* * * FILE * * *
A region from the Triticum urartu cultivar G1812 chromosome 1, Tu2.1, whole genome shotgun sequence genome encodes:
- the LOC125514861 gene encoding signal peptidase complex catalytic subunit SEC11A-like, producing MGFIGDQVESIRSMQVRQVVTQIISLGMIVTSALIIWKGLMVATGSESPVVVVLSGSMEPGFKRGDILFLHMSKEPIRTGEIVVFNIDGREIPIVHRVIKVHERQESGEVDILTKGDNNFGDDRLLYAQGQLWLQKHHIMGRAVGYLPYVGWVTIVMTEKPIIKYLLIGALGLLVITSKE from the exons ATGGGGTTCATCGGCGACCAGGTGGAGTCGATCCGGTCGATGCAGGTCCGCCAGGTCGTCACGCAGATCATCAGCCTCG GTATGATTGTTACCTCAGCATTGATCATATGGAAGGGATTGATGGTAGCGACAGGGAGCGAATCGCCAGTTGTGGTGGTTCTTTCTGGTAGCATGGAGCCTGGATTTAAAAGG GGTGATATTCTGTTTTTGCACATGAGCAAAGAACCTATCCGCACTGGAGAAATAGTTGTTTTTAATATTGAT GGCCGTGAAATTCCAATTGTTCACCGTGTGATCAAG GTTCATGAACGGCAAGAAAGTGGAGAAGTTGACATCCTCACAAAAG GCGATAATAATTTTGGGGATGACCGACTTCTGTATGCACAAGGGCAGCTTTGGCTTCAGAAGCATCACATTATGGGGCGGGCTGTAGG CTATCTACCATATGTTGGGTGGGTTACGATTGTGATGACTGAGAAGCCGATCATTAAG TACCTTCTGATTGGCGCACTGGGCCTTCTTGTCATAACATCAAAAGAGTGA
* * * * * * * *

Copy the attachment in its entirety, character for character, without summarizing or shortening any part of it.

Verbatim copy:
A region from the Triticum urartu cultivar G1812 chromosome 1, Tu2.1, whole genome shotgun sequence genome encodes:
- the LOC125514861 gene encoding signal peptidase complex catalytic subunit SEC11A-like, producing MGFIGDQVESIRSMQVRQVVTQIISLGMIVTSALIIWKGLMVATGSESPVVVVLSGSMEPGFKRGDILFLHMSKEPIRTGEIVVFNIDGREIPIVHRVIKVHERQESGEVDILTKGDNNFGDDRLLYAQGQLWLQKHHIMGRAVGYLPYVGWVTIVMTEKPIIKYLLIGALGLLVITSKE from the exons ATGGGGTTCATCGGCGACCAGGTGGAGTCGATCCGGTCGATGCAGGTCCGCCAGGTCGTCACGCAGATCATCAGCCTCG GTATGATTGTTACCTCAGCATTGATCATATGGAAGGGATTGATGGTAGCGACAGGGAGCGAATCGCCAGTTGTGGTGGTTCTTTCTGGTAGCATGGAGCCTGGATTTAAAAGG GGTGATATTCTGTTTTTGCACATGAGCAAAGAACCTATCCGCACTGGAGAAATAGTTGTTTTTAATATTGAT GGCCGTGAAATTCCAATTGTTCACCGTGTGATCAAG GTTCATGAACGGCAAGAAAGTGGAGAAGTTGACATCCTCACAAAAG GCGATAATAATTTTGGGGATGACCGACTTCTGTATGCACAAGGGCAGCTTTGGCTTCAGAAGCATCACATTATGGGGCGGGCTGTAGG CTATCTACCATATGTTGGGTGGGTTACGATTGTGATGACTGAGAAGCCGATCATTAAG TACCTTCTGATTGGCGCACTGGGCCTTCTTGTCATAACATCAAAAGAGTGA